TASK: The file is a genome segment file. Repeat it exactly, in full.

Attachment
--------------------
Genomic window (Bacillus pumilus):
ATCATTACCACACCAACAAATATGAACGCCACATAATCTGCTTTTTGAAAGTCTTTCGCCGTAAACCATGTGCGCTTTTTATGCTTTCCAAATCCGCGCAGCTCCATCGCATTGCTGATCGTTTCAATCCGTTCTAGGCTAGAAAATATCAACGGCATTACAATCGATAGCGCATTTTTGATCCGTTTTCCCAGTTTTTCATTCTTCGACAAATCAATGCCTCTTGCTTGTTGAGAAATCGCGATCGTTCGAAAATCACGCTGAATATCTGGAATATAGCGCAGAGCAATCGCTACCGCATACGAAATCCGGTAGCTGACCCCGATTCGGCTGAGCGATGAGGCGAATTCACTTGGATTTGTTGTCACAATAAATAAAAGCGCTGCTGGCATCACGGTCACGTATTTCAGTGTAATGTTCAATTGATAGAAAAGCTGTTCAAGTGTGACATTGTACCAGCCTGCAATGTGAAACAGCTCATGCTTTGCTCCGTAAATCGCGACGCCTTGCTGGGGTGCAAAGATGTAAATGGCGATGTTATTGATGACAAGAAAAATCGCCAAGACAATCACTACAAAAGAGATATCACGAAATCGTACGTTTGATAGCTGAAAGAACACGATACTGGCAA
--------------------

Genomic window (Bacillus pumilus):
ATCATTACCACACCAACAAATATGAACGCCACATAATCTGCTTTTTGAAAGTCTTTCGCCGTAAACCATGTGCGCTTTTTATGCTTTCCAAATCCGCGCAGCTCCATCGCATTGCTGATCGTTTCAATCCGTTCTAGGCTAGAAAATATCAACGGCATTACAATCGATAGCGCATTTTTGATCCGTTTTCCCAGTTTTTCATTCTTCGACAAATCAATGCCTCTTGCTTGTTGAGAAATCGCGATCGTTCGAAAATCACGCTGAATATCTGGAATATAGCGCAGAGCAATCGCTACCGCATACGAAATCCGGTAGCTGACCCCGATTCGGCTGAGCGATGAGGCGAATTCACTTGGATTTGTTGTCACAATAAATAAAAGCGCTGCTGGCATCACGGTCACGTATTTCAGTGTAATGTTCAATTGATAGAAAAGCTGTTCAAGTGTGACATTGTACCAGCCTGCAATGTGAAACAGCTCATGCTTTGCTCCGTAAATCGCGACGCCTTGCTGGGGTGCAAAGATGTAAATGGCGATGTTATTGATGACAAGAAAAATCGCCAAGACAATCACTACAAAAGAGATATCACGAAATCGTACGTTTGATAGCTGAAAGAACACGATACTGGCAA